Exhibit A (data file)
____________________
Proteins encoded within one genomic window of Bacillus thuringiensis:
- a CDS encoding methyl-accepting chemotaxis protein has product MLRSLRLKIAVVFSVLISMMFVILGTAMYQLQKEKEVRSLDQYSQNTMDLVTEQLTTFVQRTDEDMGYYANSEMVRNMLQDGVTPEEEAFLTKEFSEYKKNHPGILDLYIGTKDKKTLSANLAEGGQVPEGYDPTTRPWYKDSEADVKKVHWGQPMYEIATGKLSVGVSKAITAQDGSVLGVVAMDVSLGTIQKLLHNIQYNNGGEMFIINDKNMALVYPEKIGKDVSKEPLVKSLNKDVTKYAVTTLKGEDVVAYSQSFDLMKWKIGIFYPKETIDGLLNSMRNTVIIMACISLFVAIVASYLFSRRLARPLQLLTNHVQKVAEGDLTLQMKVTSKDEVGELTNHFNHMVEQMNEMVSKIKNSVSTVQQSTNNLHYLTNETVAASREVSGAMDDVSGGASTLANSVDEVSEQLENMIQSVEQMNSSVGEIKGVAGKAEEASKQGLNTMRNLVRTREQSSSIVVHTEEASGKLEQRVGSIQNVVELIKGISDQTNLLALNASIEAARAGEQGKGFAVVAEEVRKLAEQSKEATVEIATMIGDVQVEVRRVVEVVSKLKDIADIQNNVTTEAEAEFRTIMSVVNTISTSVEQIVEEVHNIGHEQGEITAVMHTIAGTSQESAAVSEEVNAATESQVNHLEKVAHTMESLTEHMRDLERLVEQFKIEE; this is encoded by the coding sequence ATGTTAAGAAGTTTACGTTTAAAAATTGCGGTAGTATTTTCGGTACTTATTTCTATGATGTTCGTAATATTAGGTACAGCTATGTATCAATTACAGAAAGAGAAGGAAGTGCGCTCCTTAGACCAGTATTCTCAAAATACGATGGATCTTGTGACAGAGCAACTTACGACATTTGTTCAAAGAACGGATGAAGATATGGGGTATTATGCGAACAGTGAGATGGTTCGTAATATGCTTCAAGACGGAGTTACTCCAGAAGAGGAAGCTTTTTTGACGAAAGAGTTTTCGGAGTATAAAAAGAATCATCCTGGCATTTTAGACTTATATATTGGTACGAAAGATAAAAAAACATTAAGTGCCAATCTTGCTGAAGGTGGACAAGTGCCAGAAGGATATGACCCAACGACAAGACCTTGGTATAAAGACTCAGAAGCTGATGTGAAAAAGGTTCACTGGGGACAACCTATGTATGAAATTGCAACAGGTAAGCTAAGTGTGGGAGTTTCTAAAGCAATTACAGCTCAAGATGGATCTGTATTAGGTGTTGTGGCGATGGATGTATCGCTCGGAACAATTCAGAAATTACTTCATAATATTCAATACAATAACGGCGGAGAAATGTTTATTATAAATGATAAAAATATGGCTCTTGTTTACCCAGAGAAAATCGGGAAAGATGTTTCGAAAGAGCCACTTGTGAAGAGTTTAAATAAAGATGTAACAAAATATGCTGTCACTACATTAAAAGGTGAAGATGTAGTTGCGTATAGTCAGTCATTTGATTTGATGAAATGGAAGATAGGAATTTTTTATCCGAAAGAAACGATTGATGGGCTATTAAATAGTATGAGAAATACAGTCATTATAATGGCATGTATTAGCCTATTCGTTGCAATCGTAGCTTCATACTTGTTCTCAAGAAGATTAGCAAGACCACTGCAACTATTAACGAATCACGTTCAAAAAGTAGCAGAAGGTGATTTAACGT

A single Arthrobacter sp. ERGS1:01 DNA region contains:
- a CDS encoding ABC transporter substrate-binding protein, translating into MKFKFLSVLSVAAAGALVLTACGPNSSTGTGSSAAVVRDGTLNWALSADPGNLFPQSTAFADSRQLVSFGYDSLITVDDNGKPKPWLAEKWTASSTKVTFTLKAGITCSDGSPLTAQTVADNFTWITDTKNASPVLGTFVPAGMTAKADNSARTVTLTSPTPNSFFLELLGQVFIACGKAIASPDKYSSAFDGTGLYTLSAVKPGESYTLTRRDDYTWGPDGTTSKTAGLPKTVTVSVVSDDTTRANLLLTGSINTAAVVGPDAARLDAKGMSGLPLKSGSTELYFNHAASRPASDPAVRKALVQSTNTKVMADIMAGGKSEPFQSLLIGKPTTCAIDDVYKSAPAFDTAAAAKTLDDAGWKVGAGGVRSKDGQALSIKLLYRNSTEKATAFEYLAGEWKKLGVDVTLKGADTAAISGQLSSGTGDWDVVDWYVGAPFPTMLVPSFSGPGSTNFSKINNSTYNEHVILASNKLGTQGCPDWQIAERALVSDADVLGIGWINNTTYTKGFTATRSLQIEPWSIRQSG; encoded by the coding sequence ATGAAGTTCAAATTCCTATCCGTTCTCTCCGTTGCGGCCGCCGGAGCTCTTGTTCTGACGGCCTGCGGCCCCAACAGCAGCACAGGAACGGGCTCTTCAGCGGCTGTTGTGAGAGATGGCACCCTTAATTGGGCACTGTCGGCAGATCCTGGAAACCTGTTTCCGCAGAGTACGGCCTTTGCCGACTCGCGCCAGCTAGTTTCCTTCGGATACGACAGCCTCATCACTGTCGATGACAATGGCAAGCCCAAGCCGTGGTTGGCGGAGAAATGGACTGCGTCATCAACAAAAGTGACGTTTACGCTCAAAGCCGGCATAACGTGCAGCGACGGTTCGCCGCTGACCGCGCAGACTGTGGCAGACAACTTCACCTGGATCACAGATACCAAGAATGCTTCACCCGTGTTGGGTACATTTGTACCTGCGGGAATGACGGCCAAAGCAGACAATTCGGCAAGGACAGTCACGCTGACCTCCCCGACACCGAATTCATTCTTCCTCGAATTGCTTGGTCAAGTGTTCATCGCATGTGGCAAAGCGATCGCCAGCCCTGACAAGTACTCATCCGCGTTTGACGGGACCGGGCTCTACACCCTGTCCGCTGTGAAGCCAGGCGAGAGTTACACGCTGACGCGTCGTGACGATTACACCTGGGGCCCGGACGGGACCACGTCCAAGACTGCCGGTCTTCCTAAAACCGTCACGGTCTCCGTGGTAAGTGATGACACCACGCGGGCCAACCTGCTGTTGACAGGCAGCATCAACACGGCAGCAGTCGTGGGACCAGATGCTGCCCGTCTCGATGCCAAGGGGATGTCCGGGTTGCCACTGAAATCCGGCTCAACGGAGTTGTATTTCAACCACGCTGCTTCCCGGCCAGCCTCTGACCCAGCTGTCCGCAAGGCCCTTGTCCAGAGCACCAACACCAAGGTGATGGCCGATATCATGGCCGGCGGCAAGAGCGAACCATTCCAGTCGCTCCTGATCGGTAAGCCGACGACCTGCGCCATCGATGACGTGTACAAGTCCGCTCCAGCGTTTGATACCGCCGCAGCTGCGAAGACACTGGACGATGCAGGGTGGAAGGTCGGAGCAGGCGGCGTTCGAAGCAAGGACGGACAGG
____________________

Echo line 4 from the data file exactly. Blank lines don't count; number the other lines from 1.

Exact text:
- a CDS encoding ABC transporter substrate-binding protein, translating into MKFKFLSVLSVAAAGALVLTACGPNSSTGTGSSAAVVRDGTLNWALSADPGNLFPQSTAFADSRQLVSFGYDSLITVDDNGKPKPWLAEKWTASSTKVTFTLKAGITCSDGSPLTAQTVADNFTWITDTKNASPVLGTFVPAGMTAKADNSARTVTLTSPTPNSFFLELLGQVFIACGKAIASPDKYSSAFDGTGLYTLSAVKPGESYTLTRRDDYTWGPDGTTSKTAGLPKTVTVSVVSDDTTRANLLLTGSINTAAVVGPDAARLDAKGMSGLPLKSGSTELYFNHAASRPASDPAVRKALVQSTNTKVMADIMAGGKSEPFQSLLIGKPTTCAIDDVYKSAPAFDTAAAAKTLDDAGWKVGAGGVRSKDGQALSIKLLYRNSTEKATAFEYLAGEWKKLGVDVTLKGADTAAISGQLSSGTGDWDVVDWYVGAPFPTMLVPSFSGPGSTNFSKINNSTYNEHVILASNKLGTQGCPDWQIAERALVSDADVLGIGWINNTTYTKGFTATRSLQIEPWSIRQSG; encoded by the coding sequence ATGAAGTTCAAATTCCTATCCGTTCTCTCCGTTGCGGCCGCCGGAGCTCTTGTTCTGACGGCCTGCGGCCCCAACAGCAGCACAGGAACGGGCTCTTCAGCGGCTGTTGTGAGAGATGGCACCCTTAATTGGGCACTGTCGGCAGATCCTGGAAACCTGTTTCCGCAGAGTACGGCCTTTGCCGACTCGCGCCAGCTAGTTTCCTTCGGATACGACAGCCTCATCACTGTCGATGACAATGGCAAGCCCAAGCCGTGGTTGGCGGAGAAATGGACTGCGTCATCAACAAAAGTGACGTTTACGCTCAAAGCCGGCATAACGTGCAGCGACGGTTCGCCGCTGACCGCGCAGACTGTGGCAGACAACTTCACCTGGATCACAGATACCAAGAATGCTTCACCCGTGTTGGGTACATTTGTACCTGCGGGAATGACGGCCAAAGCAGACAATTCGGCAAGGACAGTCACGCTGACCTCCCCGACACCGAATTCATTCTTCCTCGAATTGCTTGGTCAAGTGTTCATCGCATGTGGCAAAGCGATCGCCAGCCCTGACAAGTACTCATCCGCGTTTGACGGGACCGGGCTCTACACCCTGTCCGCTGTGAAGCCAGGCGAGAGTTACACGCTGACGCGTCGTGACGATTACACCTGGGGCCCGGACGGGACCACGTCCAAGACTGCCGGTCTTCCTAAAACCGTCACGGTCTCCGTGGTAAGTGATGACACCACGCGGGCCAACCTGCTGTTGACAGGCAGCATCAACACGGCAGCAGTCGTGGGACCAGATGCTGCCCGTCTCGATGCCAAGGGGATGTCCGGGTTGCCACTGAAATCCGGCTCAACGGAGTTGTATTTCAACCACGCTGCTTCCCGGCCAGCCTCTGACCCAGCTGTCCGCAAGGCCCTTGTCCAGAGCACCAACACCAAGGTGATGGCCGATATCATGGCCGGCGGCAAGAGCGAACCATTCCAGTCGCTCCTGATCGGTAAGCCGACGACCTGCGCCATCGATGACGTGTACAAGTCCGCTCCAGCGTTTGATACCGCCGCAGCTGCGAAGACACTGGACGATGCAGGGTGGAAGGTCGGAGCAGGCGGCGTTCGAAGCAAGGACGGACAGG